Indonesian Kiffa style Beads



Kiffa beads are rare powder glass beads named after the Mauritanian city of Kiffa, where French ethnologist R.Mauny documented them first in 1949.[1]

Kiffa beads represent one of the highest levels of artistic skill and ingenuity in beadmaking, being manufactured with the simplest materials and tools available – pulverized European glass beads or fragments of them, bottle glass, pottery shards, tin cans, twigs, steel needles, some gum arabic, and open fires. The term Kiffa bead, named after the one of the old bead making centers of Kiffa in Mauritania, was coined by United States bead collectors during the 1980s.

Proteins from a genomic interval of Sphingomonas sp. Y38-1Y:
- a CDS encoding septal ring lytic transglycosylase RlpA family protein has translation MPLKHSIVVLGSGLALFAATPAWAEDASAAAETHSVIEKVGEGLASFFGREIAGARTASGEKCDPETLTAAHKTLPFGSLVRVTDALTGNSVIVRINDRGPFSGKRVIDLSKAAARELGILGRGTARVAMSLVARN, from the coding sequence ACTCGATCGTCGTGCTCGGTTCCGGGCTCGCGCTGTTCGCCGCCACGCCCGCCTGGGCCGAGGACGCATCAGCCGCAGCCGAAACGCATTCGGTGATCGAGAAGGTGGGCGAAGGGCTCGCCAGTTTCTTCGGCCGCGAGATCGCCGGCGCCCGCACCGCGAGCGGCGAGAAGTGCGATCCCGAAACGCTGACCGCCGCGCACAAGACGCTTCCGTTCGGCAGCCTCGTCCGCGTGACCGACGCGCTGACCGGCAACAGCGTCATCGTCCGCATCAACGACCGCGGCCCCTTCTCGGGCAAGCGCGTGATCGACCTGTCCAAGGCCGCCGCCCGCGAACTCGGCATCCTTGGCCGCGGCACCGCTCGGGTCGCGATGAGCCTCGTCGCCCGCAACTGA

According to Peter Francis, Jr.,(Beads of the World) the making of powder glass beads in West Africa may date back a few hundred years, and to possibly 1200 CE in Mauritania. Maure powder glass beads are believed to copy older, Islamic beads, of the type made in Fustat and elsewhere. Although the making of Mauritanian powder glass beads appears to be an ancient tradition, no archaeological evidence to establish their age has been found to date.